# Looking for the fastest algorithm (implementing in C) for image manipulation

I have a square matrix (n*n) of chars, and i want to flip the image.

I'm looking to do it in the fastest time possible (don't mind the ram at all at the moment).

The obvious choice will be to just copy the matrix line by line, but i think there is a better way. ideas?

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Define "flip", please. This could mean transpose (if it's a matrix). Or to some, rotate. Is it stored as a single array, or an array of pointers to arrays? How are pixels represented? (One char = one pixel?) –  Kaganar Jan 27 '12 at 15:30
Actually i had to find a solution to several transpositions: creating a vertical mirror, an horizontal mirror and both, so it didn't really matter. One char represents one pixel, and the matrix was stored as one array. –  Boaz Tirosh Feb 8 '12 at 13:59

Flipping vertically is pretty easy to do fast: Just allocate an extra temp line and use `memcpy` to swap entire lines at a time between the top and bottom of the image/matrix.

Flipping horizontally is hard to speed up unless you want to write assembly, and the optimal solution is going to be very cpu-dependent.

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Solution 1 - Swap Pointers

Depending on the representation of the data (and assuming each character represents a "pixel"_, it could potentially be accomplished just by swapping pointers around. For example, if it is defined as:

``````char *matrix[N];
``````

Where each "row" (or "column" depending on the definition) is then dynamically allocated, you could swap pointers. Do this (but in a loop ... I'm just showing the idea of a single swap):

``````char* tmp = matrix[0];
matrix[0] = matrix[N-1];
matrix[N-1] = tmp;
``````

Depending on the layout, the representation could be rows or columns.

Solution 2 - Don't Move/Swap Anything

Depending on how the data is rendered, the fastest method might not be to flip the data at all. Just display it in a different order. For example, instead of this:

``````for ( r = 0; r < N; r++ )
for ( c = 0; c < N; c++ )
displayMe( r, c, matrix[r][c] );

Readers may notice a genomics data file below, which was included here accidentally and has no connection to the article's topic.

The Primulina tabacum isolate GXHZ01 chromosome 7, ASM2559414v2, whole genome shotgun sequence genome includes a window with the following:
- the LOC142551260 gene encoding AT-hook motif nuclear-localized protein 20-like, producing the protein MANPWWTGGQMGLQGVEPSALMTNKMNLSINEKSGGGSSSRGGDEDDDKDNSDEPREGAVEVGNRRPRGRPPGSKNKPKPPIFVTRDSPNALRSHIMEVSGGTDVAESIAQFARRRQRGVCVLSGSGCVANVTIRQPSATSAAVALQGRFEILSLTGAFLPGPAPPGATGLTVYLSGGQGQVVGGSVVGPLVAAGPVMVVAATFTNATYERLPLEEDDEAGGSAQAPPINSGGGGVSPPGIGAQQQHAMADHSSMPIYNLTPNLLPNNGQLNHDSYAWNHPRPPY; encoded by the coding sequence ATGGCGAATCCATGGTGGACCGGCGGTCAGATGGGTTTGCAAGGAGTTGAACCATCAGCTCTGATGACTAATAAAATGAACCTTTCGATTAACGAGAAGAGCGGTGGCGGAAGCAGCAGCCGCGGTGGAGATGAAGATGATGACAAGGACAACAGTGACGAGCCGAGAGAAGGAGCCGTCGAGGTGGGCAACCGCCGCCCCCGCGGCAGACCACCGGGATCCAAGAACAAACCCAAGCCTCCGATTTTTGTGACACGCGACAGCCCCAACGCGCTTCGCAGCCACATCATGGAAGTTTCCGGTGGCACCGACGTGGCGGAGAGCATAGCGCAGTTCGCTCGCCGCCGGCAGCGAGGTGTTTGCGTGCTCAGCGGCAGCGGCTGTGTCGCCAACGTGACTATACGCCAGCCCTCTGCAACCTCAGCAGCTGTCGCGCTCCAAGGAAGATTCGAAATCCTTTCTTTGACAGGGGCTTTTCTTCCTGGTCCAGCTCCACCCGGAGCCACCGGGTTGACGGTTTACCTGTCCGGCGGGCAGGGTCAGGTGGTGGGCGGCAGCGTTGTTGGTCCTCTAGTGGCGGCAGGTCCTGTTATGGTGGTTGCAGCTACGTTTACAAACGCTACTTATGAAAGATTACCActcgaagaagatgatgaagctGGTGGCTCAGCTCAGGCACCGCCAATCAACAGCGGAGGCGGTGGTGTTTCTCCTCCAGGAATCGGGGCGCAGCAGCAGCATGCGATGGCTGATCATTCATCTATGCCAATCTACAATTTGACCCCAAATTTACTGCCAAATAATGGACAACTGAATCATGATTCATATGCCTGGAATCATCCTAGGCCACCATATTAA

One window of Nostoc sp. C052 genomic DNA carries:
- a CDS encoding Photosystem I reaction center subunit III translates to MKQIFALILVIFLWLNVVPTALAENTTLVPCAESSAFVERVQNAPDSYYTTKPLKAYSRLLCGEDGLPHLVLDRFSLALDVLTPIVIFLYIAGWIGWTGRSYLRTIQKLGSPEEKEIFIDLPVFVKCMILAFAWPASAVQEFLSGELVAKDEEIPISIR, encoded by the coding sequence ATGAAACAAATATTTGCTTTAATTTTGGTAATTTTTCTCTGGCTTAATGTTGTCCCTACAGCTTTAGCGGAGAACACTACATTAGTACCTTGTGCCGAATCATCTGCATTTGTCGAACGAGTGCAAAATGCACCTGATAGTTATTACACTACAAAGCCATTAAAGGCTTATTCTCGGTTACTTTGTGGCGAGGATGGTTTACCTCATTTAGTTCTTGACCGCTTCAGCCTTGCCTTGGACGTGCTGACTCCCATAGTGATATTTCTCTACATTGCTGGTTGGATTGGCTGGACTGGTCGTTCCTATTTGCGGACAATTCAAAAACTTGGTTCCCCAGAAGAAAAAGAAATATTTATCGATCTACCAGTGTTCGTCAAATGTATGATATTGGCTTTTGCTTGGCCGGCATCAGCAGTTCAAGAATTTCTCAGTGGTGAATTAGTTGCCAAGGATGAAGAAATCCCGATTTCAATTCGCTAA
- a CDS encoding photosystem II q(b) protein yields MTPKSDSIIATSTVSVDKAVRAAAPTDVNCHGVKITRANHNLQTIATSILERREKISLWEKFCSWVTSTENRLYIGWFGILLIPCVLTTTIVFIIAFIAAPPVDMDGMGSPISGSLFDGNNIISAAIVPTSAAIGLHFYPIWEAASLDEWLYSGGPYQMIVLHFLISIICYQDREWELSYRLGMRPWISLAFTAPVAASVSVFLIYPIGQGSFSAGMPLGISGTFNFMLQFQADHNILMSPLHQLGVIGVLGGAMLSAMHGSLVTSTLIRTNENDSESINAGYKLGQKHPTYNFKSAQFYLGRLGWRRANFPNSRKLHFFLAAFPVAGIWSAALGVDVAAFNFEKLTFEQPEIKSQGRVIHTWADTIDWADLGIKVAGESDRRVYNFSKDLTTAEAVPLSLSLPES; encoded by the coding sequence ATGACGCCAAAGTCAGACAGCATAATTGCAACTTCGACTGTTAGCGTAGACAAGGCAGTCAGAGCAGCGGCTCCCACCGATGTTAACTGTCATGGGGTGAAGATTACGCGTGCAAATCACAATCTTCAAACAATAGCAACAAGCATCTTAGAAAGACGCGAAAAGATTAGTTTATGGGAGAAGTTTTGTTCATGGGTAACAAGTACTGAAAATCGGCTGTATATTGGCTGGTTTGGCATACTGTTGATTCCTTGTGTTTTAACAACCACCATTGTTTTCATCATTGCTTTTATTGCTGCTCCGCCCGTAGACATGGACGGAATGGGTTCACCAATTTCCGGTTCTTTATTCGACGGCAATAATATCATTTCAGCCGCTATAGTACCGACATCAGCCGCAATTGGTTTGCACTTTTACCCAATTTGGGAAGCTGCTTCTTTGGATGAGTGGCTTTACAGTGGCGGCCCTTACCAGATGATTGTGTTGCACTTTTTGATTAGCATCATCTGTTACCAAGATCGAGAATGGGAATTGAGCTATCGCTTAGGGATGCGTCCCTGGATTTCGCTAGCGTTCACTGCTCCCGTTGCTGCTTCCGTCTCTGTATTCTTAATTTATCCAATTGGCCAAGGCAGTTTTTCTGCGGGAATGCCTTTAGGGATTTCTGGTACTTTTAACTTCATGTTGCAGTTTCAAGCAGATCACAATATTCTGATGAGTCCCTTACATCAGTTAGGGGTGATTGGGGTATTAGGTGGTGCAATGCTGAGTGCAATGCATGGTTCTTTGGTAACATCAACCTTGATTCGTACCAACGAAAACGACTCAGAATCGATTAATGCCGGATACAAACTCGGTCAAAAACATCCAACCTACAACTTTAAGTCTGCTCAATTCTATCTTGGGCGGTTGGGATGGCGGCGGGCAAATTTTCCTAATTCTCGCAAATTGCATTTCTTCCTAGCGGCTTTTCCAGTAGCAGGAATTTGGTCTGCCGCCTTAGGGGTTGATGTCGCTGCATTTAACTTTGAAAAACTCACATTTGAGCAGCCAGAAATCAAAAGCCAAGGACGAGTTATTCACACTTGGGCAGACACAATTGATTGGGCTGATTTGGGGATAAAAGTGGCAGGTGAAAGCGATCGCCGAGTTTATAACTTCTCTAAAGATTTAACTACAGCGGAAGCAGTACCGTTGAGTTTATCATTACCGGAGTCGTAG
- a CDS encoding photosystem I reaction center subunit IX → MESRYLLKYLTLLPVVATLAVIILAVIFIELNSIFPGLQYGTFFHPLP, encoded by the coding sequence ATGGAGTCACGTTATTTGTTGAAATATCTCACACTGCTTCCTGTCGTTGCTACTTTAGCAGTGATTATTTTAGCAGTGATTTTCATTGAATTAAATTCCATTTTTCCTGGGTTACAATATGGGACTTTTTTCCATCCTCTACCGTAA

``````

Do this (or something like it):

``````for ( r = 0; r < N; r++ )
for ( c = 0; c < N; c++ )
displayMe( r, c, matrix[N - r - 1][c] );
``````
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Instead of having the subtractions in the indexation, reverse the loop. –  Niklas Hansson Jan 26 '12 at 21:41
@NiklasHansson: That is a possibility, however, I think that then the display location (the first two params in my invented `displayMe` function) would need a subtraction. Either the location or the matrix index needs to be "inverted". –  Mark Wilkins Jan 26 '12 at 21:56
Inverted = switch places? True. The gain is the lesser amount of subtractions. –  Niklas Hansson Jan 26 '12 at 22:01
An improvement to solution 2: don't even use a different loop. Instead, have a variable called `stride` which is the difference between pointers to line `N+1` and line `N`. Use negative stride and a pointer to the last line to treat the image as upside-down. This is the approach `mplayer` uses, and it makes it so all video filter code can process upside-down-flipped images just as easily as "normal" ones without any expensive conversion steps. –  R.. Jan 27 '12 at 4:26
Nice one, @R.., You should add that to your answer. –  Niklas Hansson Jan 27 '12 at 6:23

If what you are actually looking for is a matrix transpose (rotation of 90 degrees) look at Transpose a 2D array

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If you are going to walk through all your matrix, it's highly recommended to use an unidimensional array to represent your matrix because nested fors are very expensive.

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